my-beardDue to my Scottish highland ancestry, the two college era beards were of a reddish, auburn hue, while the two grown during my middle years slowly morphed into shades of light brown.  As you can see, my current effort has taken on a somewhat more philosophical shade of white.

gabby-hayes-4I seem to think much more deeply about things since I began to let it grow a few weeks ago.  As such, I can’t decide whether the beard makes me look more like Ernest Hemingway, Leonardo da Vinci, or Sigmund Freud.  Others have suggested that perhaps Gabby Hayes would be the better comparison.

As a footnote, the mustache adorning my upper lip has been in place without interruption since 1973.  Beards, and/or whiskers, may come and go, but the ‘stache is here to stay.

But back to whiskers vs beards.  Facial hair on men is quite common these days, but I rarely if ever hear it described as whiskers.  I’m quite confident that this is not due to a general decline in the numbers of ne’er do wells and villains.  On the contrary, those numbers are decidedly on the increase.  I can only assume that the term whiskers has fallen out of use due to the never ending evolution of language and the words we choose to use.

A decent beard has long been
the number one must-have
fashion item for any

fugitive from justice.

–  Craig Brown

Sleep with Honor

HammockI’m a fairly pragmatic individual, so when I find that my eyelids are growing heavy, regardless of the time of day, I’ll say to myself and to anyone else within earshot, “It’s time for a bit of sleep with honor.”  Invariably, this will lead me to the nearest sofa, recliner, bed, or other comfortable flat surface for a few moments of repose and restoration.

I began using the phrase, sleep with honor, during my Junior year of college.  Thankfully, the Vietnam War was beginning to wind down and the Paris Peace Accord had been signed.  Then President Richard Nixon gave a speech on January 23, 1973 in which he described the accord as providing the means for the U.S. to obtain “Peace with Honor” which had been a campaign promise he’d made way back in 1968.

The Vietnam War had been a hot topic on college campuses all across America since the mid-60’s and squarely on the mind of all military draft eligible male college students.  For that reason, the phrase Peace with Honor resonated with me, and many others, as representing something which I could and would heartily embrace.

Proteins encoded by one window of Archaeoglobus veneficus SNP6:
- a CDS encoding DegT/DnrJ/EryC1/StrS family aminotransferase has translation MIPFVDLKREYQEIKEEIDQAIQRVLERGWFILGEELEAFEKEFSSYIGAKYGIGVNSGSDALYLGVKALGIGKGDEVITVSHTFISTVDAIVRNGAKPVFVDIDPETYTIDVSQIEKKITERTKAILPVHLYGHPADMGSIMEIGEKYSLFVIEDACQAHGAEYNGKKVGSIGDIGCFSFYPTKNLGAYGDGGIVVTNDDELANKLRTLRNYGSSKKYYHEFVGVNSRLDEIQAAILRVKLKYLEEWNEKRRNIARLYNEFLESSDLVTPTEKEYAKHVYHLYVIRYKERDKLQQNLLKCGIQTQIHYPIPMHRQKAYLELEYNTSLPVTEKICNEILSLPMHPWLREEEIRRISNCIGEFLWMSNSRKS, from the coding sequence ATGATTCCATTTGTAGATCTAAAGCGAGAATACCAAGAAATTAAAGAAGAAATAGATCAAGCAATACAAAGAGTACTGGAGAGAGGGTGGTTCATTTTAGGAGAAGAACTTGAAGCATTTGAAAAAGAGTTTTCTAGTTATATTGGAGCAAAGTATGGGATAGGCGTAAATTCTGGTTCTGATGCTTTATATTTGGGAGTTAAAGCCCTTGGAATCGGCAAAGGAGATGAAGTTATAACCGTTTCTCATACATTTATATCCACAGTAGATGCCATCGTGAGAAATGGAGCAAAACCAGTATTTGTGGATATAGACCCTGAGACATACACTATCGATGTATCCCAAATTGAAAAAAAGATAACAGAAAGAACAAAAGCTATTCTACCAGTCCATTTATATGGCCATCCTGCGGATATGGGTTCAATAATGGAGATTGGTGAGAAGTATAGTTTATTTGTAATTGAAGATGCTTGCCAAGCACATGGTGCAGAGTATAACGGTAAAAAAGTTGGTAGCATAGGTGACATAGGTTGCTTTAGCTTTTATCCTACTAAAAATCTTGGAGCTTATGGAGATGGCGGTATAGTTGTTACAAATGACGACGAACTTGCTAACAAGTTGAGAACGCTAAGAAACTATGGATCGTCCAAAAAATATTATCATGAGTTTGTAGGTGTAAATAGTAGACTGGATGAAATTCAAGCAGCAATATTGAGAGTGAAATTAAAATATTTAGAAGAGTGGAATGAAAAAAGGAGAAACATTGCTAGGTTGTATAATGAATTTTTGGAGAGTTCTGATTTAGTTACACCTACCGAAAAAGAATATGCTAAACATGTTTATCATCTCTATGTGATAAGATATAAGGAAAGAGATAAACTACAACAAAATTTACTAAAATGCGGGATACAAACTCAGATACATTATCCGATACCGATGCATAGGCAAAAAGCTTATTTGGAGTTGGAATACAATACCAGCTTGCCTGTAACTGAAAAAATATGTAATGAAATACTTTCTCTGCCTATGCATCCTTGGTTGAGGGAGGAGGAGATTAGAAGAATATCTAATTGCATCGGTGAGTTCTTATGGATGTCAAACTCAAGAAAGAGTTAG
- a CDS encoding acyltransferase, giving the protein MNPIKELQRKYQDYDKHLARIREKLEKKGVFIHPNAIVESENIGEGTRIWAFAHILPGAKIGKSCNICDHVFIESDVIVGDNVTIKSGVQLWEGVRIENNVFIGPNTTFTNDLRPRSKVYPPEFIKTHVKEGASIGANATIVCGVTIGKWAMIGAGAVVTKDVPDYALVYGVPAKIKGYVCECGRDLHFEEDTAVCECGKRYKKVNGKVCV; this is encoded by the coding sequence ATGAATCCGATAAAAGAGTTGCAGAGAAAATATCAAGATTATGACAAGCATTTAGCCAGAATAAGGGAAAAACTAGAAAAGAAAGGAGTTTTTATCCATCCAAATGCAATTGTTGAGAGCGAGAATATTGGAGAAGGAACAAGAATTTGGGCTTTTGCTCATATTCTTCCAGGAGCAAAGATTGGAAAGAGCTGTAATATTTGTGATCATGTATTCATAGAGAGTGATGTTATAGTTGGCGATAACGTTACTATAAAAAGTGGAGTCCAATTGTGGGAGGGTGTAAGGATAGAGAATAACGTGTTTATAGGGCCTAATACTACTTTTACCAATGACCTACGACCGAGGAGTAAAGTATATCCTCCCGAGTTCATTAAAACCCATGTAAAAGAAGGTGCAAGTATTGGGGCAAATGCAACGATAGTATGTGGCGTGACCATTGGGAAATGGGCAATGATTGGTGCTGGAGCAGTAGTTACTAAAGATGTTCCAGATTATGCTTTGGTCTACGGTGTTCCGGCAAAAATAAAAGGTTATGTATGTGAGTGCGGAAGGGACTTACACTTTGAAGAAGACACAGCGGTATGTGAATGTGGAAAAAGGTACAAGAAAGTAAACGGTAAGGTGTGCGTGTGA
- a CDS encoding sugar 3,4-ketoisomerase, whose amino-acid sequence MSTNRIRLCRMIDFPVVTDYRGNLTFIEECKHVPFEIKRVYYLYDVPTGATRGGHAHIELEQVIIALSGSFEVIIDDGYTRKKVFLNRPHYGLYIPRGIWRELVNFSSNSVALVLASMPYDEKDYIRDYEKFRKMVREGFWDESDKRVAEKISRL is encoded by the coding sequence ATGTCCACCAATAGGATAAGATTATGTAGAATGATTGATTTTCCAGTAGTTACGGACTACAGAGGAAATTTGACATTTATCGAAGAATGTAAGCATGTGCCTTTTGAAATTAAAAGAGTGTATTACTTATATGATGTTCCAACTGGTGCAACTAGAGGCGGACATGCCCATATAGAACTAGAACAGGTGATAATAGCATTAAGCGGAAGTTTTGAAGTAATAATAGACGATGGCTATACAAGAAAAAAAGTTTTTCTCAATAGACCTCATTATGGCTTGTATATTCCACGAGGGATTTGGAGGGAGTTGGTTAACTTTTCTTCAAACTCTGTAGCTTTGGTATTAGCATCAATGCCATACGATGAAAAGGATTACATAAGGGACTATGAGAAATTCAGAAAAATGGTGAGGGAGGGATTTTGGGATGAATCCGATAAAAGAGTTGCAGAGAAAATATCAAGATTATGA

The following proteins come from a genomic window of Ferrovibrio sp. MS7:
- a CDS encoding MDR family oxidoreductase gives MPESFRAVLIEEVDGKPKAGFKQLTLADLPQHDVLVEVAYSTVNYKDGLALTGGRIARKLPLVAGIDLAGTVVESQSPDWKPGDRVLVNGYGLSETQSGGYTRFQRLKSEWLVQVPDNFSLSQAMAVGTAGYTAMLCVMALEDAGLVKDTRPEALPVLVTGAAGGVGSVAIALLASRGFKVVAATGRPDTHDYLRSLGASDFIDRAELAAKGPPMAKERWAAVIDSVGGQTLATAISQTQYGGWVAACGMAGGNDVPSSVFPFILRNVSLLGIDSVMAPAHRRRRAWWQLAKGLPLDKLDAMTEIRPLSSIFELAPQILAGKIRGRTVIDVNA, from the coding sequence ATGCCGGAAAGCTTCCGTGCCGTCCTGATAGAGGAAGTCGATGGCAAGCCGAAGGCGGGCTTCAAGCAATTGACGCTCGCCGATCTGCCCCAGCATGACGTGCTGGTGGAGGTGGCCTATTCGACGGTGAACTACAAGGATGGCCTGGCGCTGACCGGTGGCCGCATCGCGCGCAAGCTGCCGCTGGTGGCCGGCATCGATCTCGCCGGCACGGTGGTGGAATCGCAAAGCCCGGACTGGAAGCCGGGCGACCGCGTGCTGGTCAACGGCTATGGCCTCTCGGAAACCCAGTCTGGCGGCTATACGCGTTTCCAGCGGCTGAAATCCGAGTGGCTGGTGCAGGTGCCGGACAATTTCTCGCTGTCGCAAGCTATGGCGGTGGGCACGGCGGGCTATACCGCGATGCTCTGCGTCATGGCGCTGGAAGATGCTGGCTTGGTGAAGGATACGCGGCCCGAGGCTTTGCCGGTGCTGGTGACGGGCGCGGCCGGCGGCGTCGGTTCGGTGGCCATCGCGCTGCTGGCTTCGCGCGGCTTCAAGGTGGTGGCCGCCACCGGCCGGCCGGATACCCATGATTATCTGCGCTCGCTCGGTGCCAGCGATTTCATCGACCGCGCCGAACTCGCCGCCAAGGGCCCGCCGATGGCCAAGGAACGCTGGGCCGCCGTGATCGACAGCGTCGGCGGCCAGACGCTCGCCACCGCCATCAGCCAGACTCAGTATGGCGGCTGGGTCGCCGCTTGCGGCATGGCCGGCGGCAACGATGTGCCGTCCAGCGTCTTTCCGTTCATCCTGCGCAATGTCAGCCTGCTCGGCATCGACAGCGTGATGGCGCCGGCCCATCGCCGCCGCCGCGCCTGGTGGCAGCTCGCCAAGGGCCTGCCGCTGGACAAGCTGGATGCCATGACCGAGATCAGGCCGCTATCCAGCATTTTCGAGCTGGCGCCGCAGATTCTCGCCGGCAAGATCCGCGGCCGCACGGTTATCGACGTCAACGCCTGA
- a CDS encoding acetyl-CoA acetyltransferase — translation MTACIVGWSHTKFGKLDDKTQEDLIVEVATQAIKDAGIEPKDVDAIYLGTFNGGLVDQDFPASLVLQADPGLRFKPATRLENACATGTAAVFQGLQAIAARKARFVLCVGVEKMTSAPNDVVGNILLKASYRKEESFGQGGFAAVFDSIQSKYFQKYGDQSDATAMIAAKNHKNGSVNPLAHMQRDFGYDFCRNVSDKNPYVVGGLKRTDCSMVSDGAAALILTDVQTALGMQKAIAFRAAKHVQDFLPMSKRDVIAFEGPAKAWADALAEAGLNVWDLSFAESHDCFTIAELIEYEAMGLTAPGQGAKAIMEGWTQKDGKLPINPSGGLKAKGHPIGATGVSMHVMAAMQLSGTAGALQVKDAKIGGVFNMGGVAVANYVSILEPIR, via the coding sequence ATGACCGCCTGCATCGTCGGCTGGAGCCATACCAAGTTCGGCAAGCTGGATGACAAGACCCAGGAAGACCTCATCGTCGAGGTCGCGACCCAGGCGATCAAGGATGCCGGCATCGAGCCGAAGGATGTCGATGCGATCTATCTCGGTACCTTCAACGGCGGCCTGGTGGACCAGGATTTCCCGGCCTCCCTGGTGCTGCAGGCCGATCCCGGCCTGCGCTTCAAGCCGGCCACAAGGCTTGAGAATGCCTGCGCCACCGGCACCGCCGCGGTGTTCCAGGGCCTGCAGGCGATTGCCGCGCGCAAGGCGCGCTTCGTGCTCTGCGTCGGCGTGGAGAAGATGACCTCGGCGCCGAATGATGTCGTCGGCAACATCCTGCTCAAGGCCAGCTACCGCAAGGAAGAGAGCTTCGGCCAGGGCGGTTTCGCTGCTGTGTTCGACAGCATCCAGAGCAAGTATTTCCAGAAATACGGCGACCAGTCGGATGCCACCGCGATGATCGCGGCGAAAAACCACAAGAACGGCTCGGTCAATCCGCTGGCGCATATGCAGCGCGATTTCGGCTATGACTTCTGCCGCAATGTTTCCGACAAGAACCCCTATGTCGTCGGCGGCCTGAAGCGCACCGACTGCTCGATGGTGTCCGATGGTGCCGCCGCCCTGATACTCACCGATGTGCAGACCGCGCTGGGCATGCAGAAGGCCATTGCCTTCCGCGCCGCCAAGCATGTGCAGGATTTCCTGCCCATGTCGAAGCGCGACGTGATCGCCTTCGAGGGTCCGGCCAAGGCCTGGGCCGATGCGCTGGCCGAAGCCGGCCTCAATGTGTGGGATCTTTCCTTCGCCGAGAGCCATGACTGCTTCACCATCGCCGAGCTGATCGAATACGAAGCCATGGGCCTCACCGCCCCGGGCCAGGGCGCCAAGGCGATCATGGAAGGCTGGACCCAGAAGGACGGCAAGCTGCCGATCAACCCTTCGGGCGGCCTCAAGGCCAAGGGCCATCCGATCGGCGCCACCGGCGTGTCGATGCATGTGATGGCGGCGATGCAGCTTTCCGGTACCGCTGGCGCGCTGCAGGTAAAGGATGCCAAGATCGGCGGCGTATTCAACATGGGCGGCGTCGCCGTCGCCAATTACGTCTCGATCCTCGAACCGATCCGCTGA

Even as a college student, I was never a believer in late nights or burning the candle at both ends.  Whenever I found myself growing weary, I assumed that my body was attempting to tell me something and that I’d be wise to pay attention.  As I referenced earlier, I’ve always been a bit pragmatic.

Consequently, I never hesitated to call it a night and head to bed when the mood struck, regardless of the fervor with which I had been studying or (perhaps more likely) the intensity of the party that was rolling along in the apartment next door.

In response to the inevitable inquiries shouted in my direction by apartment mates and friends as I left in search of peace and quiet in my own apartment, I’d simply reply, “It’s time for a bit of sleep with honor.”

And I’d then go softly into that good night.

 

Photo by Mateusz Dach from Pexels

In Praise of Peanut Butter

You possibly may recall that in my last post, my wife had sent me to the store in search of, among other things, peanut butter.  Hold that thought for a moment.

I’m a child of the 50’s, the 1950’s to be specific. Compared to the culture and society that we have decided to saddle ourselves with in the 20-teens, the 50’s were a simpler and more innocent time.

Today happens to be the first day of the new school year in my neck of the woods.  As such, traffic conditions have gone from simply being atrocious to approaching near gridlock in many areas.  This is largely due to the fact that today’s school age child requires transportation to school with the preferred method being catching a ride with Mom or Dad in the family car. There are some children who ride the school buses which add to the traffic snarl, but almost no students simply find their way to their school of their own accord.